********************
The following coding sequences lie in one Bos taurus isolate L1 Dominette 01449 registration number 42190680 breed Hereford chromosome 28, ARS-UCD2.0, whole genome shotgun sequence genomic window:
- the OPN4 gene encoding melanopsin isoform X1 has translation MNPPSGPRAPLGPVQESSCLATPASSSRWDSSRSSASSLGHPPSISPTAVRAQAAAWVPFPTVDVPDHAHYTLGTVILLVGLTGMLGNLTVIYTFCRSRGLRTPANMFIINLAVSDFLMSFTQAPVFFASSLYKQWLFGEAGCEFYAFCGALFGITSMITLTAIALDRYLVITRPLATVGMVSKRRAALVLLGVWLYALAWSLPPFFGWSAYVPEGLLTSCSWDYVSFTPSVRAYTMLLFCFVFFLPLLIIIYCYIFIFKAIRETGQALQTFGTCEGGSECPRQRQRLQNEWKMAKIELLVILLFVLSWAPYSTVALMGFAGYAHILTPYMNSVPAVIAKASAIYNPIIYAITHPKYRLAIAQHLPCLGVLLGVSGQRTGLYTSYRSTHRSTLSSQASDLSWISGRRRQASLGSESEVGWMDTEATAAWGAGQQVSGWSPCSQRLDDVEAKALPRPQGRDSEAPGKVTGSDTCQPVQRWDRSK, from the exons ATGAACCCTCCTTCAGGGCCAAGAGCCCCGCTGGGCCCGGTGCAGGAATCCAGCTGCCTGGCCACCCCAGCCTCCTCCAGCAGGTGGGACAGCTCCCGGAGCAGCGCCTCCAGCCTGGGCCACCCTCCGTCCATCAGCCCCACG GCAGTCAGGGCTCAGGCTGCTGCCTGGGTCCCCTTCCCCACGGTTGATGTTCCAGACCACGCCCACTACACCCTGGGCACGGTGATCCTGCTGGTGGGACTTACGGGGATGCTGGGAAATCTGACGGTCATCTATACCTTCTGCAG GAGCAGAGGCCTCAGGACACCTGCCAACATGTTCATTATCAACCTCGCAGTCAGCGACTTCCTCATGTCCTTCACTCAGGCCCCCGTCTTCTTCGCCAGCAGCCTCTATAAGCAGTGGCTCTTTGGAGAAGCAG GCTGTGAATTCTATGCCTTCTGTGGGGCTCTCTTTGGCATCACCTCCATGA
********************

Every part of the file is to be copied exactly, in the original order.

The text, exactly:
The following coding sequences lie in one Bos taurus isolate L1 Dominette 01449 registration number 42190680 breed Hereford chromosome 28, ARS-UCD2.0, whole genome shotgun sequence genomic window:
- the OPN4 gene encoding melanopsin isoform X1 has translation MNPPSGPRAPLGPVQESSCLATPASSSRWDSSRSSASSLGHPPSISPTAVRAQAAAWVPFPTVDVPDHAHYTLGTVILLVGLTGMLGNLTVIYTFCRSRGLRTPANMFIINLAVSDFLMSFTQAPVFFASSLYKQWLFGEAGCEFYAFCGALFGITSMITLTAIALDRYLVITRPLATVGMVSKRRAALVLLGVWLYALAWSLPPFFGWSAYVPEGLLTSCSWDYVSFTPSVRAYTMLLFCFVFFLPLLIIIYCYIFIFKAIRETGQALQTFGTCEGGSECPRQRQRLQNEWKMAKIELLVILLFVLSWAPYSTVALMGFAGYAHILTPYMNSVPAVIAKASAIYNPIIYAITHPKYRLAIAQHLPCLGVLLGVSGQRTGLYTSYRSTHRSTLSSQASDLSWISGRRRQASLGSESEVGWMDTEATAAWGAGQQVSGWSPCSQRLDDVEAKALPRPQGRDSEAPGKVTGSDTCQPVQRWDRSK, from the exons ATGAACCCTCCTTCAGGGCCAAGAGCCCCGCTGGGCCCGGTGCAGGAATCCAGCTGCCTGGCCACCCCAGCCTCCTCCAGCAGGTGGGACAGCTCCCGGAGCAGCGCCTCCAGCCTGGGCCACCCTCCGTCCATCAGCCCCACG GCAGTCAGGGCTCAGGCTGCTGCCTGGGTCCCCTTCCCCACGGTTGATGTTCCAGACCACGCCCACTACACCCTGGGCACGGTGATCCTGCTGGTGGGACTTACGGGGATGCTGGGAAATCTGACGGTCATCTATACCTTCTGCAG GAGCAGAGGCCTCAGGACACCTGCCAACATGTTCATTATCAACCTCGCAGTCAGCGACTTCCTCATGTCCTTCACTCAGGCCCCCGTCTTCTTCGCCAGCAGCCTCTATAAGCAGTGGCTCTTTGGAGAAGCAG GCTGTGAATTCTATGCCTTCTGTGGGGCTCTCTTTGGCATCACCTCCATGA